Johnson is also set to lift Plan B COVID-19 restrictions, introduced last month to slow the spread of the Omicron variant, according to an earlier Telegraph report.

 

(Reporting by Maria Ponnezhath in Bengaluru; Editing by Daniel Wallis)

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'Choose increased antibodies over brand': Moderna appointments still being cancelled in London, Ont. area – CTV News London

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Doctors and pharmacists continue to advocate for people to get the first available mRNA vaccine for their COVID-19 booster dose.

“We have had some feedback that appointments are being canceled because people are holding out for Pfizer,” says Dr. Joyce Lock, the medical officer of health for Southwestern Public Health (SWPH).

“I strongly strongly urge everyone, particularly those over the age of 50, to choose increased antibodies over brand,” she added.

Lock made those statements during her weekly briefing on Jan 12.

“Our immunity following our original two doses is decreasing over time,” says Lock. “Our bodies don’t care what brand they receive. They follow the science, not the manufacturer. Studies show that immunity shoots back up after the booster and it doesn’t matter which brand.”

This week, First Ave. Pharmacy in St. Thomas, Ont. took to Facebook saying it had openings due to people refusing Moderna as a booster dose.“We send out a mass email saying that there’s a shortage of Pfizer and we might have to offer them Moderna and some people would cancel their appointment online or they would call us and cancel their appointments,” says Minh Nguyen, pharmacist at First Ave. Pharmacy. “Both Moderna and Pfizer are mRNA vaccines and equally effective at preventing severe illness from COVID. So I would say get whatever mRNA vaccine you can.”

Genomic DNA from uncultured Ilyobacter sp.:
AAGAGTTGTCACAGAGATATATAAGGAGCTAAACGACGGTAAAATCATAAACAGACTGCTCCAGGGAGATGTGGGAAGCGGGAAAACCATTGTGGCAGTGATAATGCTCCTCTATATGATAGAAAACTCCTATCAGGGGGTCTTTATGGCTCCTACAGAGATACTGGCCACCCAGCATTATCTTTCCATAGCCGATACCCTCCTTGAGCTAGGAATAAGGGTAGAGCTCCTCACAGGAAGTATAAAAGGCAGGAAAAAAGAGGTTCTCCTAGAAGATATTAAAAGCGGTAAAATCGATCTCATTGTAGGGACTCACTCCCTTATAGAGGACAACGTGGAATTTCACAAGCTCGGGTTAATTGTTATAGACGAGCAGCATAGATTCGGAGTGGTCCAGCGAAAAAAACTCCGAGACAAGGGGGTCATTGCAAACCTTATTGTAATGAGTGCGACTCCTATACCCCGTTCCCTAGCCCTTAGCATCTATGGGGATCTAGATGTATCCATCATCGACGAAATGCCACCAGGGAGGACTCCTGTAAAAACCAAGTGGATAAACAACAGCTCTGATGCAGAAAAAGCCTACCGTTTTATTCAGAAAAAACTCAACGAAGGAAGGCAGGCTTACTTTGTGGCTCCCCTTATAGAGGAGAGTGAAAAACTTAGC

Sunday, the Metrolinx Go-VAXX bus returned to London, Ont. It was stationed in the parking lot at the new East Lions Community Centre on Brydges St.

They had some appointments booked, but we were even taking walk-ins with Pfizer being administered.

“I’ve had Pfizer for my first two shots and that’s what I preferred,” says Michael Sean MacVoy, a truck driver getting his booster. “At this point, I didn’t care.”

Diane Crozman was in the same scenario, getting Pfizer a third time. “It doesn’t really make a difference to me,” she said. “They said the Moderna is going to work the same, but Pfizer that’s good because I’ve already got the other two Pfizer.”

Justin Seaward showed up for a walk-in booster, minutes after his wife went home from her booked appointment.

“I’ve had Pfizer, Moderna, then Pfizer now,” says Seaward. “It didn’t really make a difference much to me. I just wanted to be Vaxxed so I can feel safer for my family.”The Middlesex-London Paramedic Service (MLPS) had administered 2,194 doses of vaccine over the past six days since starting pop-up clinics in Middlesex County.

The percentage of people upset that Moderna was being administered is very low.

“It has happened a few times at the front door, but very rare,” says Miranda Bothwell, acting superintendent for special operations with MLPS.

They will be back on the road, continuing their pop-up clinic tour Monday in Lucan, Ont.